East Midlands Ambulance: Increase in paramedic stress
The number of paramedics on long-term sick leave in Northamptonshire has increased.
BBC Radio Northampton has discovered 280 paramedics working for the East Midlands Ambulance Service were off for more than a month in the past year.
The rise from 196 in 2011 is blamed on stress and long hours affecting health.
Chief executive Sue Noyes recognised paramedics dealt with stressful situations and said managers were being trained in support techniques.
The number of staff blaming sickness on stress has increased from 36 last year to 61 in 2014, BBC figures revealed.
Paramedic Alan Brooks, from Northampton and a Unison union representative, said the figures were not surprising.
He had been on sick leave over stress as a result of working long hours in stressful situations which he called "bad jobs".
Technician role returns
"You do not have time to get over these bad jobs because of the hours we have to work without breaks as so many experienced staff have left," he said.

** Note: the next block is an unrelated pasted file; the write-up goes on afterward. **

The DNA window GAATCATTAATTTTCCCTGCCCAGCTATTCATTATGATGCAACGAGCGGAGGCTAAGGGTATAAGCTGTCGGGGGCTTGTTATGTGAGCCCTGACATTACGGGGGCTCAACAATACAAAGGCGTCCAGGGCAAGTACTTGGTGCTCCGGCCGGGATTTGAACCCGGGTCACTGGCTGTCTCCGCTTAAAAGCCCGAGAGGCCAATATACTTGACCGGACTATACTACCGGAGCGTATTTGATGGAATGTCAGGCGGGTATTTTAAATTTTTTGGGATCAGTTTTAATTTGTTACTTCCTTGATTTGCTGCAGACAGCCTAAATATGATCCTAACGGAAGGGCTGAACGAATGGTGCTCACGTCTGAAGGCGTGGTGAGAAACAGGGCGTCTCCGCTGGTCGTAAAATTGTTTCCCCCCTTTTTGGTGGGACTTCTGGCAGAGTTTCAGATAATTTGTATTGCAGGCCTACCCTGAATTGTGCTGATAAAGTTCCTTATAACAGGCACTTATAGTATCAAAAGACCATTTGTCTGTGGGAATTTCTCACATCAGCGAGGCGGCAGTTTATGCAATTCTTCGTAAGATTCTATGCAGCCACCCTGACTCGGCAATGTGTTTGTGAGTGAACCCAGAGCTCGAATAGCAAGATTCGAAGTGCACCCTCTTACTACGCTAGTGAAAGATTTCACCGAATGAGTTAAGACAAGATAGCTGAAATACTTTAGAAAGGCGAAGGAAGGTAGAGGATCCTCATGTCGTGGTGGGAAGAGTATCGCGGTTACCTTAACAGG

Ms Noyes recognised that paramedics had to deal with fraught situations and the service was taking steps to support all staff.
The figures refer to Northamptonshire but the remedies are being applied to staff across Nottinghamshire, Leicestershire, Derbyshire and Lincolnshire.
"We are taking a more structured approach with a peer-to-peer support network, debriefing training for managers and we have introduced a chaplain," Ms Noyes said.
In reply to concerns over the use of emergency care assistants and staff shortages, she said the service was recruiting experienced paramedics and was bringing back the technician role.
"Paramedics are the lead clinicians and emergency care assistants support them.
"We have now recognised the value of trained technicians in emergency situations and are recruiting more of them."